To give some insights on experiential learning (place-based learning) on entrepreneurship, students went for field trip to interact with weavers of Kishuthara at Khoma on Nyilo (Winter Solstice). The Gup and Mangmi facilitated our trip. During the trip, I asked some questions about Khoma to Mangmi Pema Tshering. Khomo is named after Guru Padmasambhava’s visit to the place wherein Guru was said to have stated, ང་ལ་ཁོ་བའི་མོ་གཅིག་འབྱུང་། (Since I am man, it is inevitable that I have a woman) in reference to his spiritual union with Khandro Yeshi Tshogyal. Thus, Khomo (ཁོ་མོ) is said to be the shorthand of Guru Padmasambhava’s statement, ང་ལ་ཁོ་བའི་མོ་གཅིག་འབྱུང་། However, the name lost its original pronunciation as expatriates came to implement the government projects, using Khoma instead of Khomo. For example, Central Water Commission’s feasibility study for hydro-electric project at Wangla Chu saw the river spelled as Yangla Chu. With changes in the spelling and the pronunciation thereof of places and rivers, a part of history has been lost, at least the meaning which otherwise would have been easily accessible.
One distinct feature of Khoma is a nuclear settlement where all houses’ roofs are coloured green. This is where the famous Kishuthara is being woven. Kishuthara is derived from a combination of three words, ‘Ki’ which means nettle, ‘shu’ to remove and ‘thara’ a dress worn by woman. Kishuthara can be elongated as a clothe worn by women made from nettles. These days, residents hardly collect nettles. They import materials from India. One Yoezer Dolma is attributed as the first weaver. Tshongpon Norbu Zangpo is also said to have visited Khomo, suggesting the vibrancy and viability of Kishuthara’s businesses. Do-Ngag Lungtok Choeling Monastery is located on a hilltop at the tail-end of the settlement.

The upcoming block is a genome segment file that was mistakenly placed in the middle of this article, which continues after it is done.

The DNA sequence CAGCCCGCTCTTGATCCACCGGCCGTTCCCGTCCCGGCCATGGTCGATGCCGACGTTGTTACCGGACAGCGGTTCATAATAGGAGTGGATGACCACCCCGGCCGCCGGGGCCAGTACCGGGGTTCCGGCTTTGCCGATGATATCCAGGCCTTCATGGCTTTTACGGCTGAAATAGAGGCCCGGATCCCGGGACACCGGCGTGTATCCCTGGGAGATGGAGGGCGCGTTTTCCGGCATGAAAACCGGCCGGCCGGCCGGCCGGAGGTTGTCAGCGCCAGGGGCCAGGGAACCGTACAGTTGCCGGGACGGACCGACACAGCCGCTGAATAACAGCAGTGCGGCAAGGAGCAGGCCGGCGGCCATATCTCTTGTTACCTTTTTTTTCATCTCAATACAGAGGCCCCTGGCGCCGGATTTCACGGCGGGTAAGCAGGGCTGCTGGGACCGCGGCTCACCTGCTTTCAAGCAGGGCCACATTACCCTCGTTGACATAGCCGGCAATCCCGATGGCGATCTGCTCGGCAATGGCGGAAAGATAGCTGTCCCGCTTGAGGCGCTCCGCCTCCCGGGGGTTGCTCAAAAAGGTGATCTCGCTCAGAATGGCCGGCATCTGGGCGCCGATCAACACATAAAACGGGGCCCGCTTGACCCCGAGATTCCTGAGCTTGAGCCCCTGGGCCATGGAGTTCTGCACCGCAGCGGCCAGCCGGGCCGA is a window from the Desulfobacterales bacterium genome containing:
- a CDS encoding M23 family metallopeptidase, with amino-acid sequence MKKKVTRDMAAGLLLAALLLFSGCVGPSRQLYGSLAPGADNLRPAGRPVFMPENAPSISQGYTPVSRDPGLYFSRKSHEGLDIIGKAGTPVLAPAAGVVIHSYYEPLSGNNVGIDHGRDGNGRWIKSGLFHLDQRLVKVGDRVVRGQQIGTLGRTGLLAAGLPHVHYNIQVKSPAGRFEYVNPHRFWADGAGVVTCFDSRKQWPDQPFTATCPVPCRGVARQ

At Khoma, I met Ugyen, a batchmate of mine at Gyalpozhing Higher Secondary School. He shared with me the developments taking shape in the community. Having lived there for more than a decade, the likelihood of him getting elected if he ever chooses to run for an electoral office, is more at Khoma than his native, Tsakaling in Mongar, he observed. In one of our conversations, he shared that staff quarter is being constructed for gewog officials who currently puts up in private rented houses. ‘Are private houses in the villages expensive?’ I reacted, instantly. The private houses are owned by private individuals who are but citizens. After the staff quarters are complete, these house owners would lose one of their sources of livelihood. Government’s support for public officials is laudable. What can it do for private citizens? Can a middle path be pursued between the needs of public officials and private citizens?
As the camp progressed, the annual Lhuntse Tshechu was also ongoing. In my conversation with Samdrup, Ugyen and Tashi at Phuyum, I was made to belief that not many people attend Tshechu. One needs to have a fine, expensive dress to wear, and money to spend for eateries, shopping, and the like. Tshechu (festivals) are days to showcase one’s statuses if the dresses put and money spent can be considered as such. On the final day of the Tshechu, Tashi, a volunteer at the camp went to Tshechu with his family. People have come in droves to receive the blessing. “You can hardly find a space to place your feet,” he observed on his return at the camp. Festivals are not only spiritual but also communal events wherein families get together for their spiritual nourishment.